Ridley Scott decides to make a movie set at the time of the Crusades that features Christian/Muslim warfare. Brave man. But in the final analysis, Kingdom of Heaven is about the conscience of a would-be king, a man who finds a destiny as a protector. Orlando Bloom (a beefed up ex-elf who's received a thorough cinematic education in how to look broody) kills a venal priest because (a) he has stolen a crucifix from his wife's corpse and (b) the poor bastard happened to be standing in front of a roaring furnace. Them's the breaks. The first man of God we see and he burns in hell for his dishonesty and disrespect. But ho. What’s this?

Crusading liberal Knight Liam Neeson pops in claiming to be his dad. OK. From a Jedi Knight with a cocktail's name to a real Knight, Neeson keeps the peace in the east now a land of both Christian and Muslim. He is a man proud of the harmony he so doggedly protects. But the best part is his name. People suggest that the incidents and the characters in the movie were actually based on recorded history. Well, Neeson's character could not have given a better moniker had Shane Black written the screenplay. His name is Godfrey. That's a nice detail. He should have a ward called Churchill. Orlando blooms (sorry) and suddenly he's the most wonderful man ever because despite his belief in the Almighty (after the death of his wife and child), he doesn't achieve any kind of forgiveness or absolution from brooding where Christ was nailed to a tree. In short, this is a decent man who finds God wanting. So he thinks "I'll do what my brand new Dad got me to swear to do" and (not to be flippant) his philosophy is one that if most people in the world adhered to we would not have misguided military action creating swathes of suicide bombers killing themselves and innocent others on what seems like every day in Iraq.

Balian is a simple man (a bereaved blacksmith) but then morally strong characters tend to be simply understood. It’s clear to (even jaded) twenty first century audiences that he will (a) fulfill his destiny, (b) get the girl and (c) command respect from his enemies. That Orlando Bloom is so convincing in the role doesn't detract too much from the movie's total and utter predictability. If you know the guy has one shade of white then you know what his decision is going to be in every single encounter with adversity. That said, the movie is a treat to look at even if Scott does insist on showing at least one character with snot dripping from his nose as if this adds some sort of realism to the proceedings. Subtlety is cast out like an unclean spirit. There is a moment when the Princess is looking at herself in an uneven mirror. Her face is disfigured by the reflection. Even as the shot unfolded I chanted to myself under my breath "Don't mix to her brother's leprosy-torn face, the suggestion is subtle and enough." Sure enough (in big letters IN CASE WE DID NOT 'GET' IT) there's a mix to her brother's leprosy-torn face. The ugliest King of course is the noblest and he's played inextricably by Edward Norton, the eyes of whom are the only parts of him on show. It's a good performance as much as he can be convincing under a silver mask.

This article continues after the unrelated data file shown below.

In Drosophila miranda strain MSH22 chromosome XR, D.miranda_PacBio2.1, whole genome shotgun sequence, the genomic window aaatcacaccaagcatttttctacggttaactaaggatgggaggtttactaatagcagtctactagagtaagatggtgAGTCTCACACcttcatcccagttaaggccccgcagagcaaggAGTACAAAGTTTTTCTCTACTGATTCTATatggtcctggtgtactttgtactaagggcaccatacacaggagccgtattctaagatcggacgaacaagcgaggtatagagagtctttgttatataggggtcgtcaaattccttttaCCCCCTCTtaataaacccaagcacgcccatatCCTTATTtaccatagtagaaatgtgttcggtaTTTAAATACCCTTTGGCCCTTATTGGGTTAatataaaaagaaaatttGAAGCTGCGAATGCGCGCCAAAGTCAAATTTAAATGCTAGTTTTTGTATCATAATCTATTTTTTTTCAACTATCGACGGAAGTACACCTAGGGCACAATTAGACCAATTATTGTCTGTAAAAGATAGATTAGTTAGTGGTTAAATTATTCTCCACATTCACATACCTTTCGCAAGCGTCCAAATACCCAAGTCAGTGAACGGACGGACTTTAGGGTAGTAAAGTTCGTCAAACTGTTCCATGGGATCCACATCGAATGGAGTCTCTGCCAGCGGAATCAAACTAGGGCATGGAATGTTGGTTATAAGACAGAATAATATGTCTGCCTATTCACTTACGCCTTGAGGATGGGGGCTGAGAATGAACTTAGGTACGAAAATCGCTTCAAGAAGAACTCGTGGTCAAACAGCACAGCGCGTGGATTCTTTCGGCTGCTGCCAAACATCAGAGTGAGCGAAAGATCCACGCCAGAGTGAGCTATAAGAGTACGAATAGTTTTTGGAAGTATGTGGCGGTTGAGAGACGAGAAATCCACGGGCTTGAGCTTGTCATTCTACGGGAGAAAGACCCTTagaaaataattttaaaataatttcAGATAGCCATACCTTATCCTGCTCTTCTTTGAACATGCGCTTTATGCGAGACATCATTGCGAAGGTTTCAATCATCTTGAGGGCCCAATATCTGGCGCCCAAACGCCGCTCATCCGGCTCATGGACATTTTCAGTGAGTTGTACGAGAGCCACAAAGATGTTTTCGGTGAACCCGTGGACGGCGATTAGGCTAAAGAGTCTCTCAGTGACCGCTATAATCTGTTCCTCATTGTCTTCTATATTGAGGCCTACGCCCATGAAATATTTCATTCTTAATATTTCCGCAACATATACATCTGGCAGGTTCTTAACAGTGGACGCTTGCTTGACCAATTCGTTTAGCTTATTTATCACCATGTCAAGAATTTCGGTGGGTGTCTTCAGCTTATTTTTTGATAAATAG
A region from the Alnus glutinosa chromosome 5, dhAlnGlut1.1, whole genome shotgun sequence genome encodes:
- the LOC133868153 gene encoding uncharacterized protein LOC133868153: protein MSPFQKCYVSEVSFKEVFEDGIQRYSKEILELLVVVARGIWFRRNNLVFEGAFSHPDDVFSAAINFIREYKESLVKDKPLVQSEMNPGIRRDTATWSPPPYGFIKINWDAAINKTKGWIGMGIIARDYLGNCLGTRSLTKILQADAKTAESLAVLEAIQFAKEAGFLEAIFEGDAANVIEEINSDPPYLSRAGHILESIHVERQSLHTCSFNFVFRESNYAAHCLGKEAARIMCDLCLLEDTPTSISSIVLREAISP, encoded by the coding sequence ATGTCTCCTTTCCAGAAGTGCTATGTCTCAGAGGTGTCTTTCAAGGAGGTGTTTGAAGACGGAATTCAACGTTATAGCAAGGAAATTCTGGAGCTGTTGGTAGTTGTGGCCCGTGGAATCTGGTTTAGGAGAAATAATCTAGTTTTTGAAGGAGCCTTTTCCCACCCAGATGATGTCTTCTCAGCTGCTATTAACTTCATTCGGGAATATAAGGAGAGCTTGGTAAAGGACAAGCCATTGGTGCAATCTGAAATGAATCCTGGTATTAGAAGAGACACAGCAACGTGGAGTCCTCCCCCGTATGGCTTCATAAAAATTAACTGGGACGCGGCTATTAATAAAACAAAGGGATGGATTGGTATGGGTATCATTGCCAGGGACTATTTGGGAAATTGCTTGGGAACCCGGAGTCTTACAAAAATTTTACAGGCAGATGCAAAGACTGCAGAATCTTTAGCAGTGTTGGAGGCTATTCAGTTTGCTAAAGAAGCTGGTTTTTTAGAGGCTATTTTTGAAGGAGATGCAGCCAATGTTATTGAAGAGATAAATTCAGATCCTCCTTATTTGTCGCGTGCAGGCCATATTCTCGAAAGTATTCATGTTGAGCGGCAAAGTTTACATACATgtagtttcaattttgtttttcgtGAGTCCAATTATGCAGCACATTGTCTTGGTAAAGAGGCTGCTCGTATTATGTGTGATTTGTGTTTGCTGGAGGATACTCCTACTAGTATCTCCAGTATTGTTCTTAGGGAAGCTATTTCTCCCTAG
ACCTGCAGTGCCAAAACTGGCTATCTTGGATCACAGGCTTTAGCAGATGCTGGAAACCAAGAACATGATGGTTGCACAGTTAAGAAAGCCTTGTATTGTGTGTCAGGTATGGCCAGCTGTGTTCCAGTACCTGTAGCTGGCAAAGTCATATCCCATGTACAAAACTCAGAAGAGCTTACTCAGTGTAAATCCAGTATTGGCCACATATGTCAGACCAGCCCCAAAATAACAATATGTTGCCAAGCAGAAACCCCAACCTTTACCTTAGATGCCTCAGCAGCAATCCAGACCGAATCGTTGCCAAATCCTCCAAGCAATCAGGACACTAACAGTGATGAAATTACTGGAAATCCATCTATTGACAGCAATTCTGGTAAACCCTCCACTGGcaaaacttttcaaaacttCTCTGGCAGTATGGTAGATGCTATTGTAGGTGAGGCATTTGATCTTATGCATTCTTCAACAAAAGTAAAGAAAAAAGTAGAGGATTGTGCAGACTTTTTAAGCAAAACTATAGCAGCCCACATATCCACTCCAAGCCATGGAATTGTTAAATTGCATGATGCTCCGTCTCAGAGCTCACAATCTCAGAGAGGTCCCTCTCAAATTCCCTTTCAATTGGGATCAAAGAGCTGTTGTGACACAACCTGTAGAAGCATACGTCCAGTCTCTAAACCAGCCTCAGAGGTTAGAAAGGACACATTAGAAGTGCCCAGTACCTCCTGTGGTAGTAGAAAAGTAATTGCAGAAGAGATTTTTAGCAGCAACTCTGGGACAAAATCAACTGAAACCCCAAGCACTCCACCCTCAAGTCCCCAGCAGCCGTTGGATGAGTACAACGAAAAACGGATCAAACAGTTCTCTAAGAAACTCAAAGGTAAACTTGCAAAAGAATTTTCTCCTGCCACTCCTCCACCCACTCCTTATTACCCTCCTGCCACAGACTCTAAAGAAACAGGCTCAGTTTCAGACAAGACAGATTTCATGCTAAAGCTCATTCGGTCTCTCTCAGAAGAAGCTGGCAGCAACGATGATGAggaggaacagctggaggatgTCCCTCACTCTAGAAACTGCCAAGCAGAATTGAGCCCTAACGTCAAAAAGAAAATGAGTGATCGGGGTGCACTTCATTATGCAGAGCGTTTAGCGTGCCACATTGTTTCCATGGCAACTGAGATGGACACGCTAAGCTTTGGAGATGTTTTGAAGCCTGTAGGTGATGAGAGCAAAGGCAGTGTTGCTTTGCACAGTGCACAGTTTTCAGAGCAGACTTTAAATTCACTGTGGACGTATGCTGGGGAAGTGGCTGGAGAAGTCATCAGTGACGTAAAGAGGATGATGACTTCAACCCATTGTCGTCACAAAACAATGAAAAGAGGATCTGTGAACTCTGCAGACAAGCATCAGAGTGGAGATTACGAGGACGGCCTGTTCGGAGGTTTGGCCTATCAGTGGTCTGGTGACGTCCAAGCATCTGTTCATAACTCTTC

The dénouement (and someone must have mentioned it) is an Orc-free Two Towers battle at Helm's Deep. I kept on expecting oiliphaunts to charge into the frame. As spectacular as it was, it was also dull by dint of cinematic repetition. Enough already. Yes, the 'aren't there a lot of soldiers' software is very impressive but does that stuff get tired quickly. Five years ago I would have been agog. Scott also is becoming enamored of that fast shutter speed trick pioneered by Spielberg (in terms of Hollywood). He used it in the fight scenes of Gladiator. The faster the shutter speed, the less motion blur resulting in pin sharp frames and a slight jerkiness. When these images are cut fast (battle scenes often necessitate staccato editing) the whole thing becomes an animated jumble. Some may argue "Yes, like a real battle…" Well OK but I do like to know what's going on but I don't half miss motion blur. Unlike Gladiator with its remarkably vivid score, Kingdom boasts no such iconic orchestrations which is a great pity. I must admit to being at a screening with a slightly faulty front centre speaker but I'm pretty sure that wasn't why I found the score so wanting.

The performances are solid as you might expect and Neeson's final scene is strangely moving given he's on screen for such a short amount of time. David Thewlis has a twinkle in his eye as Balian's resident holy man who actually talks a lot of good sense and the stunning Eva Green (like a freckled younger sister of Gillian Anderson) is suitably gorgeous and pouty. As mentioned, Bloom does a fine job of holding the movie up by his now broader shoulders. There's nothing in the film to really get religious groups wound up (this is not what the media are reporting) and Scott relies a great deal on huge close ups. The siege at the climax could almost have been totally played out in the remarkably strong face of Ghassan Massoud playing Saladin, the Muslim king. But, and it's a big but, there is nothing in Kingdom of Heaven that we have not seen before. Both Peter Jackson and Wolfgang Peterson have been here and with the possible exception of religious intrigue (reduced to the simplest levels of understanding but then this is a Hollywood movie) there's not enough freshness to keep you hooked for two hours and twenty minutes. Still, it does what it says on the tin so if you like your epics, epic, then thy Kingdom go…

Kingdom of Heaven

USA / UK / Spain 2005
145 mins
director
Ridley Scott
producer
Ridley Scott
screenplay
William Monahan
cinematography
John Mathieson
editor
Dody Dorn
music.
Harry Gregson-Williams
production design
Arthur Max
starring
Orlando Bloom
Liam Neeson
Eva Green
David Thewlis
Marton Csokas
review posted
15 May 2005